Similar real world sections are dotted throughout the book covering things such as deleted scenes, the DVD exclusive shorts, the Nintendo DS video game and the style guides sent to merchandise partners. The latter is fairly interesting, as although it’s a known aspect of the industry, very rarely do we get to see an explanatory focus on it.

We were very lucky to get the first Almanac, but this second one is a godsend. It perfectly complements its counterpart, not wasting time on retreading what has already been covered but instead covering completely new ground. It’s fun and informative, and really the only criticism I can offer is the earlier mentioned lack of closure on the show’s actual story. But maybe that’ll be resolved. Last time, I implored people to buy this in hopes of a second volume and comic book continuation. We got the first one, so maybe the second isn’t too far off.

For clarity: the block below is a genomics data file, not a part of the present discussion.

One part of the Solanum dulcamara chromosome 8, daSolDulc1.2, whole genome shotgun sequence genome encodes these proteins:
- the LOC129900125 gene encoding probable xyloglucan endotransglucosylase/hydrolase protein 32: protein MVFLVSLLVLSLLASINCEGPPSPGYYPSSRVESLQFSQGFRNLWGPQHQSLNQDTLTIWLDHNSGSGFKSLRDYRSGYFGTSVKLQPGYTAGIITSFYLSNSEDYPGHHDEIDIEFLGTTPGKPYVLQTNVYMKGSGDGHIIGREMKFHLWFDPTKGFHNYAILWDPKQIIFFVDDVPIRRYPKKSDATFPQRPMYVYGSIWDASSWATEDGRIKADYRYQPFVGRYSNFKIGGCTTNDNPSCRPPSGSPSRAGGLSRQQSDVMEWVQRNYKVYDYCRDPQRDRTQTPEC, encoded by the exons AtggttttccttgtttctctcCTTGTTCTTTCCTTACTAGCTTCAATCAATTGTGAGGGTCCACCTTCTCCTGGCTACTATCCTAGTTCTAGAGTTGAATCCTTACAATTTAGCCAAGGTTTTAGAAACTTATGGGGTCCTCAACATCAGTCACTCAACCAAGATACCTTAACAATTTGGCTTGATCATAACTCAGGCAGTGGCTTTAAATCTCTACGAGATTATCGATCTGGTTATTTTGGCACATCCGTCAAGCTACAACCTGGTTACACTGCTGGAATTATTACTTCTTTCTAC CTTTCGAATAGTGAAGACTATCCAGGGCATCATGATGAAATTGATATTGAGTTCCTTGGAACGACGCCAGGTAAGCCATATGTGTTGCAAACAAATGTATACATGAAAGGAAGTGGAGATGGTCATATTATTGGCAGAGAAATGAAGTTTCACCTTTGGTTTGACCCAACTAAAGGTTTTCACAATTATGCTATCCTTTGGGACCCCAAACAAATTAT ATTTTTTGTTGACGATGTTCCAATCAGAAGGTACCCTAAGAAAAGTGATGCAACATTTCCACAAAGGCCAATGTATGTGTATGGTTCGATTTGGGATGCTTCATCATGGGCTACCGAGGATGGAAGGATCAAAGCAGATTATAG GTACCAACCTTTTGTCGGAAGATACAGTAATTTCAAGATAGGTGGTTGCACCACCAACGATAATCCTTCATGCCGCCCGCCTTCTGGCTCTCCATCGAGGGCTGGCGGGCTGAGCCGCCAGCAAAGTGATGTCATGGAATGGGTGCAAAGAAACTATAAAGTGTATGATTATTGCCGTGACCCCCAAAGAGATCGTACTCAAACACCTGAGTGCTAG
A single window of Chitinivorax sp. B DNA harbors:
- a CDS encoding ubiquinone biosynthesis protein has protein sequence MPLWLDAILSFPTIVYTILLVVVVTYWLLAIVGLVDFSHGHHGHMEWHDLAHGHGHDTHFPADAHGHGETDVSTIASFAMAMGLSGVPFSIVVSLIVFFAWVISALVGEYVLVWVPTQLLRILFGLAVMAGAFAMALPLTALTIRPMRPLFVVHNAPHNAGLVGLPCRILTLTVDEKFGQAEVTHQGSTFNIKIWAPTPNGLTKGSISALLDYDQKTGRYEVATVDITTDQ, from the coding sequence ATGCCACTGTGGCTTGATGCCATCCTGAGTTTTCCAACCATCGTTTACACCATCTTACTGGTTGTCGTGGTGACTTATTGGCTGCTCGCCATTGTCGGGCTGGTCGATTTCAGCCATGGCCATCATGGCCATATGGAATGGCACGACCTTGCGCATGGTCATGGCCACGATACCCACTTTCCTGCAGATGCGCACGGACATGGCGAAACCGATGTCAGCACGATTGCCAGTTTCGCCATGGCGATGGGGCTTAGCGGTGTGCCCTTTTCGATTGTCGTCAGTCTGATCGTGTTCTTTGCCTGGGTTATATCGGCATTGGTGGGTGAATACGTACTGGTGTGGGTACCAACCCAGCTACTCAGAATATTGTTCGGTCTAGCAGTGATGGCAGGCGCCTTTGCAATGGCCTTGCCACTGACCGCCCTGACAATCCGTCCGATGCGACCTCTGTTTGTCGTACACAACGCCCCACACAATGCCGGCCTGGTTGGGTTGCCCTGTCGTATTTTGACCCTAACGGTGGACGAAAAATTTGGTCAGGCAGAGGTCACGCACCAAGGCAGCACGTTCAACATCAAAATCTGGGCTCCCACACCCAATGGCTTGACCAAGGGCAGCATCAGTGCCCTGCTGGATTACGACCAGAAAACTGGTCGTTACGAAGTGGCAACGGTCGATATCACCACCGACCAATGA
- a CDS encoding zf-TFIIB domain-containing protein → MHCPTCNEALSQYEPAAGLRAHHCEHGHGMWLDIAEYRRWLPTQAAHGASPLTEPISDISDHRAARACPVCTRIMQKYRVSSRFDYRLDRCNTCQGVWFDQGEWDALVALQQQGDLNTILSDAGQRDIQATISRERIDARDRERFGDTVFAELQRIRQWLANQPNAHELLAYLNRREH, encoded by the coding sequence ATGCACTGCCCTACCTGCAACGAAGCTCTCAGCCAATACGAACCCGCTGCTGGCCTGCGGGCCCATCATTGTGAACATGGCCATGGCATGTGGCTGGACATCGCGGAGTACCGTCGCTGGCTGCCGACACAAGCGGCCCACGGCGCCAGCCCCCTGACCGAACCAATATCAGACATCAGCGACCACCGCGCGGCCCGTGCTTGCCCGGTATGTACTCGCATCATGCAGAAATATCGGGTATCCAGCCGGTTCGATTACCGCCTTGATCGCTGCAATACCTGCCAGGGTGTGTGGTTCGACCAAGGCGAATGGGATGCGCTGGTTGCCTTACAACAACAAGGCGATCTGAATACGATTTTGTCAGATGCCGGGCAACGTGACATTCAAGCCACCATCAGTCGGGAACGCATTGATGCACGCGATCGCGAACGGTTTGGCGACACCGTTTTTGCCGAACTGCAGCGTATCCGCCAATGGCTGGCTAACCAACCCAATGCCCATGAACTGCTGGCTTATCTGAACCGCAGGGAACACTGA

Transfans! Guarantee it sells out!!

Transformers Animated: The Allspark Almanac, Vol. 2 is available through Amazon.